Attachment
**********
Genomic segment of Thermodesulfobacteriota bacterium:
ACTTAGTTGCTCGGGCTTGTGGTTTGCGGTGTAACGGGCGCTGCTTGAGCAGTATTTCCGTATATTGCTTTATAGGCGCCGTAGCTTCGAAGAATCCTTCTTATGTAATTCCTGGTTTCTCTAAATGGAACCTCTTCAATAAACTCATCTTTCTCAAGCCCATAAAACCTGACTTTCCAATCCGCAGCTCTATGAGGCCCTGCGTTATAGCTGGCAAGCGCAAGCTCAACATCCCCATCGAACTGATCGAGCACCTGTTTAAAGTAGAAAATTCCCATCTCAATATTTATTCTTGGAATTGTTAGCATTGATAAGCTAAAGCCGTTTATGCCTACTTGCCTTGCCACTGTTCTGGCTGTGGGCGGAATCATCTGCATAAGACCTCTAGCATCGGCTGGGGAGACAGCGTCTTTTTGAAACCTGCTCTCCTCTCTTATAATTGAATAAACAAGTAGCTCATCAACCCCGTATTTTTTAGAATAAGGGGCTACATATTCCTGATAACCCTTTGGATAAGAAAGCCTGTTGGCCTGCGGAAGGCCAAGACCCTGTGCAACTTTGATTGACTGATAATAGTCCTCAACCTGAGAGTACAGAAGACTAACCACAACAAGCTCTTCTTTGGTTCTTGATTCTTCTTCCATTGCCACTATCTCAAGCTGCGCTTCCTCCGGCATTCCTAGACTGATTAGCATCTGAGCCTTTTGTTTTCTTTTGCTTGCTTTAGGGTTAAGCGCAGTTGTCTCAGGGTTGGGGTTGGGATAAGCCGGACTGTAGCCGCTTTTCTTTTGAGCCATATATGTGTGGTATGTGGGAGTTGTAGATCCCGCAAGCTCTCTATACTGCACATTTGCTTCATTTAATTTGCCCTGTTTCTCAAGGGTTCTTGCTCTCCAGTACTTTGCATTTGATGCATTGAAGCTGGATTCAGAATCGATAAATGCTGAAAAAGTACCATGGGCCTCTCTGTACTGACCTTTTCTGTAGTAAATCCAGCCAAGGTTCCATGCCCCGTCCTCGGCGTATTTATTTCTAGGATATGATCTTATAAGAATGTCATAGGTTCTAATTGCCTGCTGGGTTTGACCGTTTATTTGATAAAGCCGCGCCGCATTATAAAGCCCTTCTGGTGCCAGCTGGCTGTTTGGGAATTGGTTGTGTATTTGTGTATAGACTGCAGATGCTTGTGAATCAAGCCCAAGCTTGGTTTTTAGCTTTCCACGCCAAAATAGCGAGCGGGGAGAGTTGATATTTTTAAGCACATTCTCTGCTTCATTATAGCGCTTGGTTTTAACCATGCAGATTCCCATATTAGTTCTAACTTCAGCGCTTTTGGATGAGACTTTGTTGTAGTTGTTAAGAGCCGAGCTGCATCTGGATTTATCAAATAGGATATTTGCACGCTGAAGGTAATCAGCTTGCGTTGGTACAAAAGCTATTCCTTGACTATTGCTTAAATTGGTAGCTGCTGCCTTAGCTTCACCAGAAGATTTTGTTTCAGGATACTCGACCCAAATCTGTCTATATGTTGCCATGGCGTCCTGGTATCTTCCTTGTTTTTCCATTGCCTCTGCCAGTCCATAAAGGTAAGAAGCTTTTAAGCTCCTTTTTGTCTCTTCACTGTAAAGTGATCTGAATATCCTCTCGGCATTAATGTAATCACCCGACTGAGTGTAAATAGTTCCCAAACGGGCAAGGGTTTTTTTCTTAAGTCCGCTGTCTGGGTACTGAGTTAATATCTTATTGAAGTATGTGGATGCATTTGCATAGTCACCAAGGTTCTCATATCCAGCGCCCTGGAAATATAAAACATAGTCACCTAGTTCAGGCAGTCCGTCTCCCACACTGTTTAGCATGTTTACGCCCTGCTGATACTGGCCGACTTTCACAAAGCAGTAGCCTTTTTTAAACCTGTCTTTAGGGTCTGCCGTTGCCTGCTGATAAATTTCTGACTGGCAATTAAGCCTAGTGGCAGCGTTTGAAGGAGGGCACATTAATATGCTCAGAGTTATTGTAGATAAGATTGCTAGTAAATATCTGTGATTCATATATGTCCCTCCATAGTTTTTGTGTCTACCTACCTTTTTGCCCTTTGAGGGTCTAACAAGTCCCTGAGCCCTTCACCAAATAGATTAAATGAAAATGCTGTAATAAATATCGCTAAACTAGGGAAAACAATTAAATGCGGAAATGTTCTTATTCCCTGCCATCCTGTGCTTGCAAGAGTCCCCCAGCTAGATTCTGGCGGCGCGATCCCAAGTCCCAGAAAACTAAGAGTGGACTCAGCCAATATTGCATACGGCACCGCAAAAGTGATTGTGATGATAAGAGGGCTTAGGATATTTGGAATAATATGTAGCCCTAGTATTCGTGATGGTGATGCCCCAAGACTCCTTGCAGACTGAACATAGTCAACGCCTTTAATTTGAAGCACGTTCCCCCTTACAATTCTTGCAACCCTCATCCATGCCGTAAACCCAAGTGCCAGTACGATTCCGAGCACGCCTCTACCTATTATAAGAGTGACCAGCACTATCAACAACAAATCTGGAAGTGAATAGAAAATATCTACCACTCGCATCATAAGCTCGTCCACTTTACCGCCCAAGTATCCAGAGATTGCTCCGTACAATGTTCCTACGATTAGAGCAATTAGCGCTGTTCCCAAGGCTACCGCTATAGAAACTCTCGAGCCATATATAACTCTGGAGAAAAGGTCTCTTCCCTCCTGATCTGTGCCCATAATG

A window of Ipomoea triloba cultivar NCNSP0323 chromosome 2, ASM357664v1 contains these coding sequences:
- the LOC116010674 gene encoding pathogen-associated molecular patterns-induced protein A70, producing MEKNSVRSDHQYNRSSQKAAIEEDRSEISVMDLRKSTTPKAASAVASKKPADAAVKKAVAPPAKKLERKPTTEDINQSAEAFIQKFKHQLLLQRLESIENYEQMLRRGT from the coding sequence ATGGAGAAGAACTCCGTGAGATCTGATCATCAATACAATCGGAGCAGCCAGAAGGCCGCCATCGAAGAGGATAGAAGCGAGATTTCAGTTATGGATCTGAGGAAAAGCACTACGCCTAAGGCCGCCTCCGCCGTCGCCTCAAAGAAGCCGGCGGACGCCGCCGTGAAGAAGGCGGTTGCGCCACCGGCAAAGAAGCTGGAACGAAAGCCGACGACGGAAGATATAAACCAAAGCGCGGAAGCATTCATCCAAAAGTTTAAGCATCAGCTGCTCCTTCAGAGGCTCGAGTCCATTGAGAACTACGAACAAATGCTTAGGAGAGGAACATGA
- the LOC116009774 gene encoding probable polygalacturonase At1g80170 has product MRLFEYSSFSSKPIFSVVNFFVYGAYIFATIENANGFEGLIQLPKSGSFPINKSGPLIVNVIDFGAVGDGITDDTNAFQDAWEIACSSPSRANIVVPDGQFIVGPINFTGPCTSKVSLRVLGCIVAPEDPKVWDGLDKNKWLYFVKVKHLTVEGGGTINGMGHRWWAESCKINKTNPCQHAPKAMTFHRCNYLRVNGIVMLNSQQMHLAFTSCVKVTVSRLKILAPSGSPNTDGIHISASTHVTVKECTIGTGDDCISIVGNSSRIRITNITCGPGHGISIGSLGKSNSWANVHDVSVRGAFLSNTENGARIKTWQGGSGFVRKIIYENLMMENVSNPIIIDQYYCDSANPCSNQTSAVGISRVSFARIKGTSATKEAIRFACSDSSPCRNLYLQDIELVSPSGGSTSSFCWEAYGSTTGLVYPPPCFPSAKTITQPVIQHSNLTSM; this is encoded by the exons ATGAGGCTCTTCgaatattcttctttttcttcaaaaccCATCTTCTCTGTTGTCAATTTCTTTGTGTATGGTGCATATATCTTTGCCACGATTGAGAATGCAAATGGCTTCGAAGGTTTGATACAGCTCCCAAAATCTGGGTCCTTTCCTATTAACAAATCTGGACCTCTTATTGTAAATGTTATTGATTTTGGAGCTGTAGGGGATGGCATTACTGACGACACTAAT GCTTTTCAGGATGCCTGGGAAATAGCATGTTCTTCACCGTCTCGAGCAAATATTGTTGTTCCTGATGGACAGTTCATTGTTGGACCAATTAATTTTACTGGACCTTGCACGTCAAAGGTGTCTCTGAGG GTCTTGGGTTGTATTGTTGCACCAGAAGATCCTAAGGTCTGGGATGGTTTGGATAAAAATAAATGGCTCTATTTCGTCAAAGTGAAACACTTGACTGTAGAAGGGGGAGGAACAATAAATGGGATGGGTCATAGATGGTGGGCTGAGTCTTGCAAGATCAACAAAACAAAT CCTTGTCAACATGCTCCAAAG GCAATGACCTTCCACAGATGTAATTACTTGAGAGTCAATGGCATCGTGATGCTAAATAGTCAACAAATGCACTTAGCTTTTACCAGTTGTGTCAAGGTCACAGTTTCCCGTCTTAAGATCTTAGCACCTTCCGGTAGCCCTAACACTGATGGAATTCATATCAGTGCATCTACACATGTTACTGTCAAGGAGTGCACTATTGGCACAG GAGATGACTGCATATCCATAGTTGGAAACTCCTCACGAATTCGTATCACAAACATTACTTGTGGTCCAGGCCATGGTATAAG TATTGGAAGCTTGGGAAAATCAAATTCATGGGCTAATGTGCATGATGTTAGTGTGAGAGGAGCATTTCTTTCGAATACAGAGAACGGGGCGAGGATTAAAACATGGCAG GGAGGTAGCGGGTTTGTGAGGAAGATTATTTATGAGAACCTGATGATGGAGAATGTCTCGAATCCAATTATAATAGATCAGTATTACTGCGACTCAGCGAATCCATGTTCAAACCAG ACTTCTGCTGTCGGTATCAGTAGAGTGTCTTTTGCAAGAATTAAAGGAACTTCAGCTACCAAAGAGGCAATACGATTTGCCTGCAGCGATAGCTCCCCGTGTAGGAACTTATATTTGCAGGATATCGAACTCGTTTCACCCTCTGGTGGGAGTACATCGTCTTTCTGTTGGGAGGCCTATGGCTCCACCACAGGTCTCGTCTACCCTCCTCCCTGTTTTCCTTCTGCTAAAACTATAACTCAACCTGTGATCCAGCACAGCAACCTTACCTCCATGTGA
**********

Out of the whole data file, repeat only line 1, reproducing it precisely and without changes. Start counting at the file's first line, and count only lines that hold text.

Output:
Genomic segment of Thermodesulfobacteriota bacterium: